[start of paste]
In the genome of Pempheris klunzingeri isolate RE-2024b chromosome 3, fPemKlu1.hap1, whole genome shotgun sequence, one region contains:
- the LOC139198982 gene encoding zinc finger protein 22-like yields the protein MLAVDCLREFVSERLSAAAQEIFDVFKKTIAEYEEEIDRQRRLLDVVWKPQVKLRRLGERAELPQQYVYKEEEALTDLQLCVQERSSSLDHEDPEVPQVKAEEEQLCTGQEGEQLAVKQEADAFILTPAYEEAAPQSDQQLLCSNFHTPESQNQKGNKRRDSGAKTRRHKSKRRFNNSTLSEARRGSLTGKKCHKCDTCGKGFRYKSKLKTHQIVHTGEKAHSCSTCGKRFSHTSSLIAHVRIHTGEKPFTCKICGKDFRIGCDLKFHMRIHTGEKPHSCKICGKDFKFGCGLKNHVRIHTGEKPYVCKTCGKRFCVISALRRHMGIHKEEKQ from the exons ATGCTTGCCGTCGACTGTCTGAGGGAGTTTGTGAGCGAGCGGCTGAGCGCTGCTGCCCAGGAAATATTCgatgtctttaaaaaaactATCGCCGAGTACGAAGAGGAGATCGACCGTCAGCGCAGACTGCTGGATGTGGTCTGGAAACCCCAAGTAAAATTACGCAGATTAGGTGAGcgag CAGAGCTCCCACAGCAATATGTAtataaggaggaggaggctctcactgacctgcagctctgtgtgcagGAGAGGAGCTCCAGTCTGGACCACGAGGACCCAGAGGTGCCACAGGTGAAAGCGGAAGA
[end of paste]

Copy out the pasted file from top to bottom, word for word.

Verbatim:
In the genome of Pempheris klunzingeri isolate RE-2024b chromosome 3, fPemKlu1.hap1, whole genome shotgun sequence, one region contains:
- the LOC139198982 gene encoding zinc finger protein 22-like yields the protein MLAVDCLREFVSERLSAAAQEIFDVFKKTIAEYEEEIDRQRRLLDVVWKPQVKLRRLGERAELPQQYVYKEEEALTDLQLCVQERSSSLDHEDPEVPQVKAEEEQLCTGQEGEQLAVKQEADAFILTPAYEEAAPQSDQQLLCSNFHTPESQNQKGNKRRDSGAKTRRHKSKRRFNNSTLSEARRGSLTGKKCHKCDTCGKGFRYKSKLKTHQIVHTGEKAHSCSTCGKRFSHTSSLIAHVRIHTGEKPFTCKICGKDFRIGCDLKFHMRIHTGEKPHSCKICGKDFKFGCGLKNHVRIHTGEKPYVCKTCGKRFCVISALRRHMGIHKEEKQ from the exons ATGCTTGCCGTCGACTGTCTGAGGGAGTTTGTGAGCGAGCGGCTGAGCGCTGCTGCCCAGGAAATATTCgatgtctttaaaaaaactATCGCCGAGTACGAAGAGGAGATCGACCGTCAGCGCAGACTGCTGGATGTGGTCTGGAAACCCCAAGTAAAATTACGCAGATTAGGTGAGcgag CAGAGCTCCCACAGCAATATGTAtataaggaggaggaggctctcactgacctgcagctctgtgtgcagGAGAGGAGCTCCAGTCTGGACCACGAGGACCCAGAGGTGCCACAGGTGAAAGCGGAAGA